But one can replace “this show” with “media” and the above quote would still be true. The difference in legal content that’s available online in the US versus Canada is enormous, despite much of it available in other forms here. For instance, Discovery streams nearly all of their shows via their web player, but not Mythbusters. It is, however, available on iTunes, but if you just want to catch up on an odd episode, purchasing it is not an attractive option.

Last week, an extensive report by the New York Times addressed the myriad of reasons why companies, including Apple, have moved labour overseas. This is the followup article, in which the human costs are addressed. It’s a fascinating and deeply moving read that illustrates the tension between Apple, their suppliers, and the people who assemble the products.

Derek Edwards has a smart analysis of how absurd the use of cars is in an urban environment:

A standard American sedan can comfortably hold 4+ adults w/ luggage, can travel in excess of 100 miles per hour, and can travel 300+ miles at a time without stopping to refuel.  These are all great things if you are traveling long distances between cities.  If you are going by yourself to pickup your dry cleaning, then cars are insanely over-engineered for the task.  It’s like hammering in a nail with a diesel-powered pile driver.

Some may argue that many cities require a car due to the great distances one must travel to pick up dry cleaning. But that’s exactly the problem Edwards argues is a function of the car.

Seth Weintraub of 9 to 5 Mac received information from what he calls a “reliable source at Foxconn” that the iPhone 5 is in production, based on a number of new designs being produced. Gruber denies that because it’s “too soon“. Weintraub also has some notes on a new form factor:

No teardrop-shaped devices, as rumored in the lead up to the iPhone 4S. Samples so far have been symmetrical in thickness (also longer/wider).

Gruber responded to that in the same post:

Longer and wider? Sounds like bullshit. I can see Apple putting a bigger display on a device of the same size. I can’t see them making a bigger device.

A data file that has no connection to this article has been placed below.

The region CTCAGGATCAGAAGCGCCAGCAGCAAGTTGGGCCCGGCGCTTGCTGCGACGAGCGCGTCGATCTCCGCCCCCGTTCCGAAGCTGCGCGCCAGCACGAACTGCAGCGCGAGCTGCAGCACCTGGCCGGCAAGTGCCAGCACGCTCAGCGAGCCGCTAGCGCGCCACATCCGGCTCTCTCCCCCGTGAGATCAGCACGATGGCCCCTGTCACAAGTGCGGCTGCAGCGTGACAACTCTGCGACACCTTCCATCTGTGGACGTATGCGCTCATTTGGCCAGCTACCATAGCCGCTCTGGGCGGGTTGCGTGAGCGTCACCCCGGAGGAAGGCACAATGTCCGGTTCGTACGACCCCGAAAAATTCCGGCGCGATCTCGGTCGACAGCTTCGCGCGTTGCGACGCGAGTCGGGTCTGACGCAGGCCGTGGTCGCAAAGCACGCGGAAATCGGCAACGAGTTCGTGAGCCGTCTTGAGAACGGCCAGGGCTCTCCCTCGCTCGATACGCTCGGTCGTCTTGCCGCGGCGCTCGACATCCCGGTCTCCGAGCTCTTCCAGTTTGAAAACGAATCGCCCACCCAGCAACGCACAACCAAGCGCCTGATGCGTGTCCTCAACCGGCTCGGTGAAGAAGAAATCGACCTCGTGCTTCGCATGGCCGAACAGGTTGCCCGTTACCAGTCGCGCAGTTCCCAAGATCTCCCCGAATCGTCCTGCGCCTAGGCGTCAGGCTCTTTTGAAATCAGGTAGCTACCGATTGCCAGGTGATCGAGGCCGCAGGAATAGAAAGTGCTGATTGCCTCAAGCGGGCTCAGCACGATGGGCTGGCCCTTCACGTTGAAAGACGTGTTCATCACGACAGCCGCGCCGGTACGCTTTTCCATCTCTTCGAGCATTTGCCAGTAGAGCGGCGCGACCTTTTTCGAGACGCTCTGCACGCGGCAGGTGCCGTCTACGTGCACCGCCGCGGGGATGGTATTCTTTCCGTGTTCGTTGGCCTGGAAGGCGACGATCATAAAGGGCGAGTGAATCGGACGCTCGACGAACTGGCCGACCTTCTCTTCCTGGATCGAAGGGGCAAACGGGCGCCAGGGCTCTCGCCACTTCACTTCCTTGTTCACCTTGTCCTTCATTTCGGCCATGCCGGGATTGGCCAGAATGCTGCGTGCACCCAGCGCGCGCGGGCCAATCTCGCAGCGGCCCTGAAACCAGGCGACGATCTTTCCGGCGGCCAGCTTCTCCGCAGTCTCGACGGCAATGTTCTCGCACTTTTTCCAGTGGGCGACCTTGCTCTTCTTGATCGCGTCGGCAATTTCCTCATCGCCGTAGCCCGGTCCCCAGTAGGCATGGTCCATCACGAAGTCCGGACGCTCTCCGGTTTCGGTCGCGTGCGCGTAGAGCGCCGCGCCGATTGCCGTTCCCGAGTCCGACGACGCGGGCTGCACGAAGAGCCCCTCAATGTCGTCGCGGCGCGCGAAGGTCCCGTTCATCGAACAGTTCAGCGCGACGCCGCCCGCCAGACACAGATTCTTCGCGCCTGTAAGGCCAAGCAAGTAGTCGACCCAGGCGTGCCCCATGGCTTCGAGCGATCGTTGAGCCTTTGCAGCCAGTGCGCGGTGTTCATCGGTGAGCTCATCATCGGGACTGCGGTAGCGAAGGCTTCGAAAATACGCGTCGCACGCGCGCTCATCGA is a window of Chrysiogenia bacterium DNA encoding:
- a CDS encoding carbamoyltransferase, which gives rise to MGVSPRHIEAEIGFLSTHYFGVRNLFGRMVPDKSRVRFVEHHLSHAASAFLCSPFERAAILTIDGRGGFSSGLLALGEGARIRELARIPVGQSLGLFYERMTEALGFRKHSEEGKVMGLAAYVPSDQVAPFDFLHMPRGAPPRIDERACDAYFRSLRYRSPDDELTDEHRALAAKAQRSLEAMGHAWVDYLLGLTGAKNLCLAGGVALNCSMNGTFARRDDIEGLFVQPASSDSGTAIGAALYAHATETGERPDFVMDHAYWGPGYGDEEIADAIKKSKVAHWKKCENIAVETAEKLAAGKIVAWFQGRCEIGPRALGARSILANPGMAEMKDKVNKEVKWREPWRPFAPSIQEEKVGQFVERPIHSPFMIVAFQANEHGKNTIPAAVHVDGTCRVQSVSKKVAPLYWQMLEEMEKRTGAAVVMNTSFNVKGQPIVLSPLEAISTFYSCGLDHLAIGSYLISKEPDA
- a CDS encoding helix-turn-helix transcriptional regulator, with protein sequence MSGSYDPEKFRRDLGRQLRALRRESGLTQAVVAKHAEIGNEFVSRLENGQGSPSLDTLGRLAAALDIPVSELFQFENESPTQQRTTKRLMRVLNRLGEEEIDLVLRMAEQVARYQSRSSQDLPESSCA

I agree that Apple probably won’t be making a physically larger phone, and I think it’s also plausible that they’ll put a four-inch display on the iPhone within a similar-sized package. But I also think it’s highly unlikely. There are so many good reasons for them to stick with the 3.5″ display.

Sebastian Anthony:

Late yesterday, Google announced perhaps the biggest change it has ever made to its massive network of web services: Starting in March, your search and surf habits across all of Google’s products will be combined to form the mother of all behavioral profiles.

I’m not certain this is Google’s intent, but rather a convenient side-effect of placing everything under one privacy policy and one shared data collection rule. This is absolutely insane. The real kicker is that there’s almost no way to remove oneself from the enormity of what Google owns or has interest in. Even if you (like I) have disabled the keyword based ads and search history, or if you change to another search provider and another news aggregator, there isn’t a video sharing site as prolific as YouTube nor a book search as good as Google Books. Google is everywhere, and I bet nobody can fully disconnect from the company.

Analyst David Nelson in a widely-circulated blog post on November 15:

This is still a great company and should continue to innovate for years but it is NOT and WILL NOT be the hyper growth company of years gone by

Can’t spell “analyst” without the location from where they pull these predictions.

The Company sold 37.04 million iPhones in the quarter, representing 128 percent unit growth over the year-ago quarter. Apple sold 15.43 million iPads during the quarter, a 111 percent unit increase over the year-ago quarter. The Company sold 5.2 million Macs during the quarter, a 26 percent unit increase over the year-ago quarter. Apple sold 15.4 million iPods, a 21 percent unit decline from the year-ago quarter.

The iPod decline is predictable, and the Mac sales are great, but digest that iPhone figure again. 37 million iPhones. Insane. The iPad sales are equally enormous. Both sold over double what they did the year prior.